|Phạm Tất Thắng. — Photo vtv24h.vn|
The National Assembly has passed a new decree on the general education curriculum and textbook reform, which approves the circulation of different textbooks for each subject. Phạm Tất Thắng, deputy chairman of the National Assembly Committee for Culture, Education, Youth and Children, talks with local media about how the reform will be implemented.
The Decree No 88, issued by the National Assembly in 2014 on the general education curriculum and textbook reform, states that the process of composing textbooks will involve multiple stakeholders and there can be different textbooks for a single subject. Based on what foundations did the National Assembly pass the decree that makes such an important change?
The disadvantages in public education shown by the monitoring results drove the NA to issue the Decree No 88 on the general education curriculum and textbook reform to address existing drawbacks, including the heaviness of the curriculum and the imbalance between academic knowledge and character development.
For the first time, the decree has allowed the use of different textbooks for each subject. It is important to note that there will be variation in how this plays out, as there may be a lot of textbooks for one subject but another subject might only be served by one textbook.
According to the decree, the Ministry of Education and Training composes a common set of textbooks for first to 12th grades for all students nationwide.
Other organisations and individuals can also write other textbooks for subjects.
On what practical basis did the NA decide to switch from the model of one single textbook set to different sets or textbooks? Is it because we looked to the model of other countries or because the NA realised the drawbacks of having an exclusive textbook set for all grades?
The decision was made for both reasons.
Regarding the existing program, the MoET-owned Việt Nam Education Publishing House is in charge of composing and publishing the only textbook set for all public schools in the country. Meanwhile, other countries, especially which have developed education systems, have allowed teachers and students to choose suitable textbooks on their own for a long time. To avoid any drawbacks that may be caused by exclusiveness, citizens must have a right to choose products that suit their demands. It is essential for us to build up a standard program and how knowledge is delivered is the responsibility of textbook composers.
Does the NA foresee any challenges when many different textbooks may be circulated, and are there any solutions?
As the NA can foresee many challenges, the decree does not use the term of “many different textbook sets” but rather different textbooks. It means that while the decree eliminates the previous requirement of every school using one curriculum and one textbook set as at present, textbooks composed by other organisations and individuals cannot be publicly used if they do not meet the MoET’s demands.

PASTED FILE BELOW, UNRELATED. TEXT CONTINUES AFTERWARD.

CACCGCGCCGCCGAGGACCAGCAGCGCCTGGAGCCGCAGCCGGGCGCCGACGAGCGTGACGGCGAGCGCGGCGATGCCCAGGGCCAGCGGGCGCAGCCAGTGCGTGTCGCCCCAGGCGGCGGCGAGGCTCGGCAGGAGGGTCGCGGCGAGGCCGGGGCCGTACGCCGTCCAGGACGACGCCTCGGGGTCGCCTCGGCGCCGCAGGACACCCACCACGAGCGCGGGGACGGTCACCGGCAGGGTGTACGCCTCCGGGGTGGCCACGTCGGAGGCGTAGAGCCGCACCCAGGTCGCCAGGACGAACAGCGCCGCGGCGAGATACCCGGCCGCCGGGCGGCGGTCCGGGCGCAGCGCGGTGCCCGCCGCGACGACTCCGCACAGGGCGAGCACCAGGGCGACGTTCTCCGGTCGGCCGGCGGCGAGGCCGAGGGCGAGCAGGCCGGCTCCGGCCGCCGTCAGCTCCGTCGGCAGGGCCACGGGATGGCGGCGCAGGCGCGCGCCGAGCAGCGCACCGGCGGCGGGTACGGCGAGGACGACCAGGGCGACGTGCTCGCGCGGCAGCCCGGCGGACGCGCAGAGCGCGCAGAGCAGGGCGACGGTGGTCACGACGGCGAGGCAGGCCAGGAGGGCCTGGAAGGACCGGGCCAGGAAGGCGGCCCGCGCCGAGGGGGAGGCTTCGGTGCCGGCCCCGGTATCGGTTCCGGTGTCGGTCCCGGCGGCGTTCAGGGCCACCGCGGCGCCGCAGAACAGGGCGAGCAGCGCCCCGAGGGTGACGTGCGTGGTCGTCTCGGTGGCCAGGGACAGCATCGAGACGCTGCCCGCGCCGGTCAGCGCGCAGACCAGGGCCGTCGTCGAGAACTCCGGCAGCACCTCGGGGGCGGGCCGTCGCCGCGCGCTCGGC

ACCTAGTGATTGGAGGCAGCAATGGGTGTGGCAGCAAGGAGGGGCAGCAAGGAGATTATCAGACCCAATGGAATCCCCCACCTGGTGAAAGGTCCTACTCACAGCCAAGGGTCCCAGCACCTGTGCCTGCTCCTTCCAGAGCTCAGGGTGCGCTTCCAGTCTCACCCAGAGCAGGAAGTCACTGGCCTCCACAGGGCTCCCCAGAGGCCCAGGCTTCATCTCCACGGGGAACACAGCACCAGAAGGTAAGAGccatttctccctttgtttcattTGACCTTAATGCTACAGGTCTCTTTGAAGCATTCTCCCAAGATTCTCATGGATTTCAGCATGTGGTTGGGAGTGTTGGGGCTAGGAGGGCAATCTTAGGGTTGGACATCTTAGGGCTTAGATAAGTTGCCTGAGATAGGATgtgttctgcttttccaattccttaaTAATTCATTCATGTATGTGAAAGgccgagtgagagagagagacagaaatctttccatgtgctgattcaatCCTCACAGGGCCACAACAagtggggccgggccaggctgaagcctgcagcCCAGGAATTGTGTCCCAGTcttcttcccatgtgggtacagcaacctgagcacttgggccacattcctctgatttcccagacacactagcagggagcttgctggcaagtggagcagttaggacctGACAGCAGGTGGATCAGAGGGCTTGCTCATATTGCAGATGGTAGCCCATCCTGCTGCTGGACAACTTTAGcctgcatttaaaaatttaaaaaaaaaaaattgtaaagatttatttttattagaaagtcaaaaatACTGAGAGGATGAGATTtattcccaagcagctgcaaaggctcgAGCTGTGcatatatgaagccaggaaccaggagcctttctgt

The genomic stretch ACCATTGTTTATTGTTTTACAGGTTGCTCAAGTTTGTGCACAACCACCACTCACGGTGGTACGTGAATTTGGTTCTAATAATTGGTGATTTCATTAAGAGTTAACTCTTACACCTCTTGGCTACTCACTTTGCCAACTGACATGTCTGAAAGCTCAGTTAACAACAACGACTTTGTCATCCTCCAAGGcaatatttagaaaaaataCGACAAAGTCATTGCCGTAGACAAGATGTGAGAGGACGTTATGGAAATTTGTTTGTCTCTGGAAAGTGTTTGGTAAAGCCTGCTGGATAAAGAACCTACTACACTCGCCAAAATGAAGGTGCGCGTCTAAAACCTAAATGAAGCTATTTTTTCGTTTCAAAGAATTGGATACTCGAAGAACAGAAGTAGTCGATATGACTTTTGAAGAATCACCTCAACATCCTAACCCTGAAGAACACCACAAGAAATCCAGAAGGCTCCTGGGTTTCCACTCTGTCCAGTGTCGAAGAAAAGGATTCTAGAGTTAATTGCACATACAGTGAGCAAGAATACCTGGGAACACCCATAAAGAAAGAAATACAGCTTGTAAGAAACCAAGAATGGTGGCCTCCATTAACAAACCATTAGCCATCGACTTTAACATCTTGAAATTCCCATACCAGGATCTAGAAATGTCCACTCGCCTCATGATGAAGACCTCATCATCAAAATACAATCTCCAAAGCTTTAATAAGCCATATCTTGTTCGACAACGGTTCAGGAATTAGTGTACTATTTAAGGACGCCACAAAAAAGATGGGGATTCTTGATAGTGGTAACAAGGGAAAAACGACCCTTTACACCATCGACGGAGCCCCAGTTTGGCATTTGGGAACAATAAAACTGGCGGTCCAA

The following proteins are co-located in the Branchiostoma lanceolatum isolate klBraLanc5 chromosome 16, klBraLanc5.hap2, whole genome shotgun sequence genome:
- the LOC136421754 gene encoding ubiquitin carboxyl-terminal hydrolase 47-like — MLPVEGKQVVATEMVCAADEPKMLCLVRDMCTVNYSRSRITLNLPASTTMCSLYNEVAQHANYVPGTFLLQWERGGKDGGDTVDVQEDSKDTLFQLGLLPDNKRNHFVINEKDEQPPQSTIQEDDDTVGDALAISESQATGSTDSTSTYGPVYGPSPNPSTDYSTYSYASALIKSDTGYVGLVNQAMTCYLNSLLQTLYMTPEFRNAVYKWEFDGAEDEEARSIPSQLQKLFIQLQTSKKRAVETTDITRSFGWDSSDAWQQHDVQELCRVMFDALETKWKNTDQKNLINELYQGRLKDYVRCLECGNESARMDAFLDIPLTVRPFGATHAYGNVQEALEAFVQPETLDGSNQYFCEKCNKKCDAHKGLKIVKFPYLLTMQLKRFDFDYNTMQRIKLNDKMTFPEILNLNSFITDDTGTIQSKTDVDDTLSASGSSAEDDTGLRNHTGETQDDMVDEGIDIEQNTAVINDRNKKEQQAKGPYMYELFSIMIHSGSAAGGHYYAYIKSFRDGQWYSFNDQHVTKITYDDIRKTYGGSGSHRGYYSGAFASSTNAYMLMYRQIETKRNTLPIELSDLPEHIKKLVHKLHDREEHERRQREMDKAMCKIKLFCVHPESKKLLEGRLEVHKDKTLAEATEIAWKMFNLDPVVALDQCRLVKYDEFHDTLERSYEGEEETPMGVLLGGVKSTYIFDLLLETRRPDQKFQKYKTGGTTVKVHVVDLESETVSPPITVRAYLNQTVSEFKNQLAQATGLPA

To publish a complete collection of textbooks is complicated, requiring a great deal of human resources, technology and planning. Meanwhile, as we do not have much experience in this field, the decree allows us to have “some textbooks for each subject” in the transition’s first phase. In reality, in the time that only one standard textbook set has been used, some groups have introduced textbooks that they have composed, like the Cánh Buồm (Sail) group.
In the first phase of switching to use different textbooks, the MoET is asked to compose a common standard textbook collection in case there will be not enough textbooks for all subjects and grades.
Some people think that the new curriculum and textbooks should not be widely implemented but only in localities where they can satisfy some specific demands. Do you agree with that opinion?
To me, the recommendation is quite practical as according to our agenda, new textbooks will be piloted before they are commonly used. The pilot’s scale and time will be decided. It will be the best if we can pilot the new program carefully in some localities within a school year. If we only pilot it on a smaller scale and for a short period of time, the program’s impact will hardly be evaluated.
At present, textbooks are considered special goods. Under the decree, they will no longer be exclusive products. Do you think, at that time, textbooks should still be monitored by the Government or should they be regulated by the market?
I think textbooks are special products no matter how many types there are. The appearance of many different textbooks will create competition of quality and price.
However, as special products, textbooks have to be controlled by the Government in imposing a price ceiling and floor. — VNS